Disputation: Johanna Strikwerda
M.A. Johanna Strikwerda from ARENA Centre for European Studies and the Department of Political Science will defend her PhD dissertation Integration in the European Union's field of defense and security.
10:15 - 11:00
Topic: Explaining European integration today: similarities and differences between policy fields
13:15 - 16:00
- Adjunct Professor Hanna Ojanen, University of Helsinki
- Professor Michael Smith, University of Warwick
- Associate Professor Tobias Bach, UiO
Integration in the European Union’s field of defence and security
The expectation of the European Union’s defence and security field is that the member states will not abandon their sovereign control over this policy. Defence and security policy has remained predominately in the hands of the member states, and therefore the Common Security and Defence Policy (CSDP) is understood to be intergovernmental. However, through the acceptance of recent initiatives from the European Commission (Commission) in the field of defence and security, this belief is challenged. The Commission influences the CSDP, as is known, but how can it be that member states would voluntarily accept initiatives from this supranational institution in the field of defence and security? Examining three recent initiatives from the Commission in the field of defence and security, this dissertation aims to account for why member states accepted these proposals.
To answer the question of why member states accepted policy initiatives from the European Commission in the field of defence and security, two hypotheses are applied. The first, rooted in a rational choice perspective, is that EU member states expected a benefit from these particular initiatives of the Commission. A cost benefit calculation can however not account for the acceptance of policy that is not in the interest of member states. The second hypothesis therefore, following a logic of appropriateness, is that member states accepted these initiatives because their identity as members of the Union created a commitment to follow existing rules.
The core of this dissertation examines three examples of initiatives from the Commission in the field of defence and security that were accepted by member states. Each policy proposal is addressed in a separate article. The first article deals with the first supranational policy in the field of CSDP, the Defence and Security Procurement Directive (2009/81) and studies the acceptance of the Directive in the United Kingdom, France, Sweden, and the Netherlands. These member states did not accept early proposals from the Commission on defence procurement and placed the policy in the hands of the European Defence Agency, an intergovernmental institution. Yet the article finds that these member states eventually accepted the Directive as they wished to follow internal market rules after the Commission reframed the Directive within DG Internal Market and Financial Services. In the second article, the implementation process of the Defence and Security Procurement Directive is examined, during which member states changed their defence-offset policy based on a non-legally binding Guidance Note from the Commission. Analysing the cases of the United Kingdom, the Netherlands and Finland, the article finds that different actors were in charge during the implementation. These actors recognized the authority of the Commission in publishing guidance notes, even when it was not in their interest to do so. The third article deals with the creation of the Preparatory Action on Defence Research (PADR), which introduces a defence research budget at the European level. The question why member states accepted the PADR is posed in light of the Preparatory Action on Security Research (PASR) of 2004-2006, when member states fervently blocked any supranational policy in defence research and prioritized civil research. Examining the Netherlands, France and the UK, the paper finds that these actors expected economic gain from the PADR and therefore accepted the initiative.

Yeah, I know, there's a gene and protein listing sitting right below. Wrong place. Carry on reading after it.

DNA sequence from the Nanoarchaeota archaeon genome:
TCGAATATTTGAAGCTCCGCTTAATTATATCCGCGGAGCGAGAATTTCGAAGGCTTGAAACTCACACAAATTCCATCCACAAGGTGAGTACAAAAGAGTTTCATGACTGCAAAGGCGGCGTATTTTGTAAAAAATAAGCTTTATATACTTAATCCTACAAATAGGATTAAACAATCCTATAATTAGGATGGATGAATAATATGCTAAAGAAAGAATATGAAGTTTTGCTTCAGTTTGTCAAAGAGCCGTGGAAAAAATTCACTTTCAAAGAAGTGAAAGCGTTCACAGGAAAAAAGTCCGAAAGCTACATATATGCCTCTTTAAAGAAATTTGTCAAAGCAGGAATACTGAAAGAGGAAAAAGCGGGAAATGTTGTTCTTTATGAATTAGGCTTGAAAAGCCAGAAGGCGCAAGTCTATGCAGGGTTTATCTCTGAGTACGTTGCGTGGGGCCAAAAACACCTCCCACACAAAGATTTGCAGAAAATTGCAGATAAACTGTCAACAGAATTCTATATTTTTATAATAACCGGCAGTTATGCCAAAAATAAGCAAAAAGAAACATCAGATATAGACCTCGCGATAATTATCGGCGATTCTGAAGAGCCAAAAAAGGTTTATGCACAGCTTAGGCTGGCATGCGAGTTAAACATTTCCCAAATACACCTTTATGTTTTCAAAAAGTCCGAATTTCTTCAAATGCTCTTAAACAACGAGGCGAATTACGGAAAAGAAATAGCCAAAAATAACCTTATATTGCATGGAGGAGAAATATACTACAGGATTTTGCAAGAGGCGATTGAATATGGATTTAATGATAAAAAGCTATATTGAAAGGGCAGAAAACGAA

The findings of this dissertation highlight a new and different number of actors involved in defence policy making, in particular civil servants at the national level. In addition, the findings highlight the importance of the framing of Commission proposals in light of existing regulations, which made that member state actors found it their duty to follow existing norms, also in the field of defence and security. Overall, these findings enhance knowledge of the nature of integration in the field of defence and security, through a broad and in depth investigation of several EU member states. The focus on the member states is hence a unique contribution in aiming to understand why these initiatives in this policy field were accepted by member states. This thesis challenges established assumptions of defence and security policy remaining the prerogative of the state, or that states strategically use their EU membership to their interest.